Using verified information available in the public domain, it estimated that FIRs had been filed against around 5,000 named individuals and over 1,00,000 unknown persons. About 3,000 people were illegally arrested, many of whom were from the Muslim community. The report alleged that the arrested people were put in jail under fabricated charges and remain there even now... two years after the nationwide protests.

Attempts to silence dissent

The report focused on the government’s attempt to crush dissent, the intensification of protests, and the violent suppression by the administration leading to the loss of at least 23 lives. Several others were tortured, detained, and harassed for the sole quality of being Muslims, said the report.

On December 18, 2019, the state administration served ‘caution’ notices to over 3,000 people, warning them against participating in the first all-India protest on December 19. Later, they were also formally arraigned in various FIR’s. Still, the police detained approximately 3,305 people from the protests that day. This number rose to 5,400 people after two days.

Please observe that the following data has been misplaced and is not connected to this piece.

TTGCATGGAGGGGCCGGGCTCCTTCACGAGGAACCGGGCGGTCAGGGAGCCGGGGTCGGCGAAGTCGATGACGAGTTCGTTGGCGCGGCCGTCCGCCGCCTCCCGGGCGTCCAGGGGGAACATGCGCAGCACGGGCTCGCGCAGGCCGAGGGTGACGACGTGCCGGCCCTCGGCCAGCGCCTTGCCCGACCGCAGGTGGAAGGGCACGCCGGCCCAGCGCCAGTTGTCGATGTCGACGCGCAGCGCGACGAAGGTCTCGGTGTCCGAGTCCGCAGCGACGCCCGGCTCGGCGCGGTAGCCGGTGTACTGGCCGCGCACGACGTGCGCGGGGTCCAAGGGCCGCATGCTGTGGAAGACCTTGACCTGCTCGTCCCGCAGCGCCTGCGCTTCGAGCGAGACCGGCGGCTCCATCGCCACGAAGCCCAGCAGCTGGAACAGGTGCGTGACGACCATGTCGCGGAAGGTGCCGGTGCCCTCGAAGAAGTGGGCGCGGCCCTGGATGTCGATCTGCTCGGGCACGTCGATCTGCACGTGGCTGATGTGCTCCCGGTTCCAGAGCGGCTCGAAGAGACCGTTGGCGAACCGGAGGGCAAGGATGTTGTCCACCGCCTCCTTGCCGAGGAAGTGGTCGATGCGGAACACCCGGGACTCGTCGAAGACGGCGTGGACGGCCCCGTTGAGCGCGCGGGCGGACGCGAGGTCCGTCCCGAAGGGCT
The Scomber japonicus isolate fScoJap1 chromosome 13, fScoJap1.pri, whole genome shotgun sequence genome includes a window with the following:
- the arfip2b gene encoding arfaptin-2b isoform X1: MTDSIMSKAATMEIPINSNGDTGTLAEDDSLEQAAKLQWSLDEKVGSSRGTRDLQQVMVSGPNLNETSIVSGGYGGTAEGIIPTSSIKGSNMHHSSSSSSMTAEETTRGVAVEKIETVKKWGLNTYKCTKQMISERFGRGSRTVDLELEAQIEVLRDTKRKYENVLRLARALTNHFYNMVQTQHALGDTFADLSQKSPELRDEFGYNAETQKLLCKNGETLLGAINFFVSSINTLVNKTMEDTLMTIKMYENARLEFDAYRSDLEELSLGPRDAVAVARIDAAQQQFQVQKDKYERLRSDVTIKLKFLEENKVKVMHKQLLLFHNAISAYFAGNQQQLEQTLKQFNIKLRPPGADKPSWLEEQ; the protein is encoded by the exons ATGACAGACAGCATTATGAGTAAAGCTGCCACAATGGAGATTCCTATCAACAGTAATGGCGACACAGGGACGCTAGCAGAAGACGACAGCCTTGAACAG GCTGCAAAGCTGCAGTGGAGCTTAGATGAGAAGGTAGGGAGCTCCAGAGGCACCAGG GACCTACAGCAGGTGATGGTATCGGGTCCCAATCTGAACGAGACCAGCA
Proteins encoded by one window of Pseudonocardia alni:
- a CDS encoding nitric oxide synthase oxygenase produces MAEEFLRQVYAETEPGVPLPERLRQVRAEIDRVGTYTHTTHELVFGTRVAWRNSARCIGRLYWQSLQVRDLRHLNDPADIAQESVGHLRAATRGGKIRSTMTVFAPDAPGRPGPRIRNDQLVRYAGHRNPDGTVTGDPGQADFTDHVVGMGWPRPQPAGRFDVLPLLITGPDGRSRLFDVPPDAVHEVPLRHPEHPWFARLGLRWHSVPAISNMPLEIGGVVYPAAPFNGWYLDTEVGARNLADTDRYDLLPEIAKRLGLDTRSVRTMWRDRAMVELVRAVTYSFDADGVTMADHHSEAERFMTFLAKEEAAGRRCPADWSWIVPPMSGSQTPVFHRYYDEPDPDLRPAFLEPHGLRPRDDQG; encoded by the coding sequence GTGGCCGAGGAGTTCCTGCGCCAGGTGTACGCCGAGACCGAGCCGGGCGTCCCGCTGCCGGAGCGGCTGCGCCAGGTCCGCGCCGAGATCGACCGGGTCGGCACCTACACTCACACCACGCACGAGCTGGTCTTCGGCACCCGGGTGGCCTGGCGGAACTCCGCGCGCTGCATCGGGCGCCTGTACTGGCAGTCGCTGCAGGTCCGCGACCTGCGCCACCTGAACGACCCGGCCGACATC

People were accused of violence and destruction of public property and called rioters. Testimonies showed how people were denied their fundamental rights to peaceful protest and assembly. Their houses and property were vandalised in a systematic manner, family members of the 23 people killed by gunshot wounds were harassed and intimidated.

In fact, the APCR said the government completely shirked away responsibility for these deaths, despite the presence of bullet injuries. It went so far as to accuse the state government of forged post-mortem reports and burials by the state police.